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Tension in Kakuma as refugees protest reduced food ration

Rift Valley
 Some of the refugees flee the Kakuma camp after clashing over food and water. [Bakari Ang'ela, Standard]

Tension remained high in the Kakuma refugee camp in the Turkana West sub-county following protests over the reduction of food rations.

Hundreds of refugees protested the move by the World Food Programme (WFP) to reduce the food ratio, which they said had exposed thousands of families to hunger.

The refugees took to the streets for the second time yesterday, paralyzing the transport system along the Kakuma, Kalobeyei and Lokichoggio road, demanding the UNHCR rescind the decision.

A refugee who spoke on condition of anonymity for fear of victimisation said families were starving at the camp after the reduction of food ratio.

"Our families are starving. Even our children sleep hungry for days without food. It has become hard for us to fend for our families due to lack of food," a refugee said.

They claimed that the ratio was reduced by almost 80 per cent from what they used to receive, saying the small family size gets only 1 kg per month of relief food.

The refugees claimed that the reduction of food has also led to inter-community conflicts within the Kakuma refugee camp as they scramble for survival.

However, the WFP introduced a stipend to replace food donations.

But dozens of refugees are unhappy with the decision of being given cash instead of relief food.

In a protest letter dated April 18, 2024, and addressed to the WFP seen by The Standard, the Kalobeyei Settlement Appeal Committee (KSAC) accused WFP of neglecting them.

Through the KSAC chairman Osman Mohammed, the committee lamented that the WFP had reduced Bamba Chakula and Bamba Chapaa from Sh2,000 to Sh1,050.

Other grievances include the suspension of Bamba sabuni, Bamba firewood, Bamba Always and Bamba porridge.

“Therefore, the reduction of food items in the camp has caused much suffering for the refugee communities. We request WFP to find an amicable solution to refugee welfare to avoid malnutrition and death in the camp,” the letter stated in part.

Mohammed also asked  WFP to dialogue with the appeal committee saying that they were opposed to forceful and mass repatriation and closure of the camp.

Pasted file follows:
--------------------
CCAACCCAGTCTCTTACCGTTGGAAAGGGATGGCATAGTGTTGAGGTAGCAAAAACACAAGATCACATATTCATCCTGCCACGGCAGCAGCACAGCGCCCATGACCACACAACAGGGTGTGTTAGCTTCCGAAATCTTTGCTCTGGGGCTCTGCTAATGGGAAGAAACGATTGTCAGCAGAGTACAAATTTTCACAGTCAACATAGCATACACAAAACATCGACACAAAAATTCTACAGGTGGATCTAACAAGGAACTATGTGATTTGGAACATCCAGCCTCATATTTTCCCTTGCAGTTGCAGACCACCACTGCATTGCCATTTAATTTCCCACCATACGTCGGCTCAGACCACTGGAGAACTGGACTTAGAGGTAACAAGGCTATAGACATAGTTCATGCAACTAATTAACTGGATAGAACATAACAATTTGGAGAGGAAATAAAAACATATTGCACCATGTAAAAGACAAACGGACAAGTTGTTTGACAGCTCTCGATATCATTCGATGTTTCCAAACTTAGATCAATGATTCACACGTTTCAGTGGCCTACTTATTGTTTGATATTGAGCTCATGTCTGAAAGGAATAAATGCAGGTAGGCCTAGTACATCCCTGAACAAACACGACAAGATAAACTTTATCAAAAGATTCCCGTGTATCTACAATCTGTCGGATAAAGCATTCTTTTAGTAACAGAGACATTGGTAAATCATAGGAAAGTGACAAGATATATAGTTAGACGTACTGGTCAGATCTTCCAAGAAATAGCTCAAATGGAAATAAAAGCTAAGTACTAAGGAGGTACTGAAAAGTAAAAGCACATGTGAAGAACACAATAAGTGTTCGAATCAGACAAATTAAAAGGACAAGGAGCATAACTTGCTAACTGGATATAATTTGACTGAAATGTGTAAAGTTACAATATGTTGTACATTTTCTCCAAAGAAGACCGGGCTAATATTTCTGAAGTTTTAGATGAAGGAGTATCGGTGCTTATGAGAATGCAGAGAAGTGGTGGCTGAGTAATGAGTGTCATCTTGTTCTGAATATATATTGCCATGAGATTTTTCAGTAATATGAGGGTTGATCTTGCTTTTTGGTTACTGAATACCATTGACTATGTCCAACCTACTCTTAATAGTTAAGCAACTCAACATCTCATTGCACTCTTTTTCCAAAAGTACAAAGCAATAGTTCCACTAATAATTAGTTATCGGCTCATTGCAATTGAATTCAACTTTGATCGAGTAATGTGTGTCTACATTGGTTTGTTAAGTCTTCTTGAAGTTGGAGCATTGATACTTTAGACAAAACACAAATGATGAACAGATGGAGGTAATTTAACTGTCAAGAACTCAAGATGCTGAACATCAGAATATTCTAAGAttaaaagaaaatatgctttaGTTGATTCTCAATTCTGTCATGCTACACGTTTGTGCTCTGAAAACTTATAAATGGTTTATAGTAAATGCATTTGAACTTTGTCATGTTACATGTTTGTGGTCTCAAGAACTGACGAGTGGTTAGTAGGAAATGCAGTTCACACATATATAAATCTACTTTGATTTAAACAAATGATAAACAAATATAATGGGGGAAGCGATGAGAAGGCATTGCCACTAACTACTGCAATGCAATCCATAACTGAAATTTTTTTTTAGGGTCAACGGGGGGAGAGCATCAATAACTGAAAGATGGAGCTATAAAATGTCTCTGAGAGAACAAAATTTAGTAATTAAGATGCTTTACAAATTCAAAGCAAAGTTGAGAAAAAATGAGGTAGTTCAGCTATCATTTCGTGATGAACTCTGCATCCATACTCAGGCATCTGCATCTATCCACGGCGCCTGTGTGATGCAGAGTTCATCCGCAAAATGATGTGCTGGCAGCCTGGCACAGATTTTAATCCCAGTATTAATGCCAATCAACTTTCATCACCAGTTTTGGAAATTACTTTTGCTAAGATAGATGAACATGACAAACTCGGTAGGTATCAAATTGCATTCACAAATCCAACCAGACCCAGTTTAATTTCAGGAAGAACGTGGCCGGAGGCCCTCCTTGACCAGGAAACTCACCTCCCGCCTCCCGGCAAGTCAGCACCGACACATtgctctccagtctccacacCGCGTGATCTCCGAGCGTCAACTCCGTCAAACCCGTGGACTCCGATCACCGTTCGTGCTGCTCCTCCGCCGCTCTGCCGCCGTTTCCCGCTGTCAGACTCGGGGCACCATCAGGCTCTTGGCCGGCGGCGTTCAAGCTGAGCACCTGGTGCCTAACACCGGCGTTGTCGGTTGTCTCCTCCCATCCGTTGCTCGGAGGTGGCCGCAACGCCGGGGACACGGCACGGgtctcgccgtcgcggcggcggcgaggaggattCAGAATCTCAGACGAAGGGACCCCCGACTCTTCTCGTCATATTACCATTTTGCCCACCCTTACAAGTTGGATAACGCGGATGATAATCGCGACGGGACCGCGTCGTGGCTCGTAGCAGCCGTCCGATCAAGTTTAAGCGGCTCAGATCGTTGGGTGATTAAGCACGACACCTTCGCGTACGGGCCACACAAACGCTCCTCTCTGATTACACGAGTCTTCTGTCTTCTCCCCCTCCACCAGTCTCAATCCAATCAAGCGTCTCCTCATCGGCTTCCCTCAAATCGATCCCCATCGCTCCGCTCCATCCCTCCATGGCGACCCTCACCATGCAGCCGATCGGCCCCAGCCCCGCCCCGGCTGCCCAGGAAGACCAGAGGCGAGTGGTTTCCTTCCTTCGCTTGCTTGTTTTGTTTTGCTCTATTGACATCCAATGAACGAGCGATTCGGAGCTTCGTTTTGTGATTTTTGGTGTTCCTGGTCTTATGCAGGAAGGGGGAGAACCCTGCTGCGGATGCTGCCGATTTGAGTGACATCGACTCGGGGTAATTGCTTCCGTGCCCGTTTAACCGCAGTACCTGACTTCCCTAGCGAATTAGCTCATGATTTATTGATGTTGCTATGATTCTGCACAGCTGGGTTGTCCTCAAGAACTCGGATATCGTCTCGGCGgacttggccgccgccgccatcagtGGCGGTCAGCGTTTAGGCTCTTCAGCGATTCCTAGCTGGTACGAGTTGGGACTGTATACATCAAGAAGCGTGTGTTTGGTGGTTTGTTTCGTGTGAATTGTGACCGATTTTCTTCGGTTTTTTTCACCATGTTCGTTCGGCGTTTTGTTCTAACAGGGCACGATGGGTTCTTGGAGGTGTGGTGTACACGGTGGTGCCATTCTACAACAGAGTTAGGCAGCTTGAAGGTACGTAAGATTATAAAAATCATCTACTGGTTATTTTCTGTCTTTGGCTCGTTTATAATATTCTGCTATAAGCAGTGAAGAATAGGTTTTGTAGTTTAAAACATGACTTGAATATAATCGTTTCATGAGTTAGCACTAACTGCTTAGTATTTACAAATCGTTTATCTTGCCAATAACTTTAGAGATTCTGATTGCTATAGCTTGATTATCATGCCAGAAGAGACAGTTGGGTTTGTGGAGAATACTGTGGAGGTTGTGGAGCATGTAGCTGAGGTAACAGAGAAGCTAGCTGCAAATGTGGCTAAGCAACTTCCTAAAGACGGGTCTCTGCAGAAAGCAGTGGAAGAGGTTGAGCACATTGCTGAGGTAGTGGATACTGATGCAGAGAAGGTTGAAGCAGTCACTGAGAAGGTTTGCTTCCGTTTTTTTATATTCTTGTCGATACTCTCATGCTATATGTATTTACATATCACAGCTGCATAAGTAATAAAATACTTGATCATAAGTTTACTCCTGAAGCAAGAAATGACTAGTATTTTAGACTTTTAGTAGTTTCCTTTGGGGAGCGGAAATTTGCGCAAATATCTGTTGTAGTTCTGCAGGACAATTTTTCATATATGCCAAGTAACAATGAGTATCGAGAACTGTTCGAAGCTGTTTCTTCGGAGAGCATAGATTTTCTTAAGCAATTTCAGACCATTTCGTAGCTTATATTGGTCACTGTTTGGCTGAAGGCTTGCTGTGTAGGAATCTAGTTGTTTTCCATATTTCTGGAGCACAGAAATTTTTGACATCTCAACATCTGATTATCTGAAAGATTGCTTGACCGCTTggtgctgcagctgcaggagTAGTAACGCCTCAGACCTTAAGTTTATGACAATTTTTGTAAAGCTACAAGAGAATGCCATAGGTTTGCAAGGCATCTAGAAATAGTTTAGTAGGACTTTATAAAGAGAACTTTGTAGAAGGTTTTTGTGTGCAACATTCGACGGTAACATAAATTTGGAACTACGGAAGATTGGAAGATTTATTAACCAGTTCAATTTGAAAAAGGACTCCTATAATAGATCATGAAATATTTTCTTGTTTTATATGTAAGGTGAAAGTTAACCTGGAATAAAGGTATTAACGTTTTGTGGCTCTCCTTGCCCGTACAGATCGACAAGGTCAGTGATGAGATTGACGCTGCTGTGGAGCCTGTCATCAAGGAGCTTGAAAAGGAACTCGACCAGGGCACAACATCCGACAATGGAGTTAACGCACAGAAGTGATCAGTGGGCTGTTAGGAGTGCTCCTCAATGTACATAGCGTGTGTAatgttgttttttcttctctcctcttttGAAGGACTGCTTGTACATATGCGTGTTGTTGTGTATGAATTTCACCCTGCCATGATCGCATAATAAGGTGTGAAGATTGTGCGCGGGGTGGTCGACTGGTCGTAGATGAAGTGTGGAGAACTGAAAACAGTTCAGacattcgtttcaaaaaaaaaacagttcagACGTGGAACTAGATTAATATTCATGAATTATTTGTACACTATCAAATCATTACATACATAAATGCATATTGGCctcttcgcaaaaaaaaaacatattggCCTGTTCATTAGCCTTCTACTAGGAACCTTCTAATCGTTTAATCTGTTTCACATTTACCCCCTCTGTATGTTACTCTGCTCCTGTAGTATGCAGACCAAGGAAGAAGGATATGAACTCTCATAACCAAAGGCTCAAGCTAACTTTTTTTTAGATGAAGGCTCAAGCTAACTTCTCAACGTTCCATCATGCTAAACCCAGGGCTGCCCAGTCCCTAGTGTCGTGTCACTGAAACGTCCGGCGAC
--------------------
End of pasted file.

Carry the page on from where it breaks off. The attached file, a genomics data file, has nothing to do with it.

They also demanded that the government and the WFP agency open up resettlement opportunities for the refugees and increase slots from one percent to 10 per cent.

The appeal committee also wants WFP to fast-track the implementation of the ‘SIRIKA’ planning and integration programme.

The refugees have given WFP 72 hours to address their grievances, failure to which they will boycott various refugee programmes.

There have been concerns that several refugees have been allegedly dying by suicide in the camp due to hard times. WFP has also raised alarm over the increased crime rate within the refugee communities.

However, the Kakuma Refugee camp manager Edwin Chabari confirmed that the ongoing protest was a result of the reduction of food ratio.

The camps host an estimated 300,000 refugee population, mostly Somalis, South Sudanese, Rwandees and Ethiopians, among others. 

Chabari said it was not the wish of WFP to reduce food ratio, as the donors were facing a global cash crunch that was affecting support of some programmes.

“The global crisis has financially affected donors, and it has destabilized the flow of aid, thus affecting funding for several refugee programmes. Donors are also facing a financial burden,” Chabari said.

He said Bamba chakula, which used to provide a Sh450 monthly stipend for the refugees was scrapped, while Kalobeyei settlement funds were reduced from Sh1,350 to Sh 1,050 per month.

“I urge the refugees not to blame the WFP for the reduction of aid. It's because they don’t have enough. But other programmes such as the WASH programme, water and sanitation remain intact. The refugee should know that everybody is suffering, including even the host community,” he said.

The camp manager said they were also managing new arrivals by providing them with blankets, soap, nets and tents.

He said a consultant was working to complete the Refugee integration programme, which was expected to be rolled out in a few months.

A validation process will provide a clear legal framework for refugees to integrate with host communities around them.

The camp manager said there had been an increase in insecurity in the refugee camp, where some suspected criminals were targeting shops within the camp to steal foodstuff and mobile phones.

He encourages the refugees who have been issued with identity cards to apply for business loans offered by some NGOs instead of depending on donor aid.

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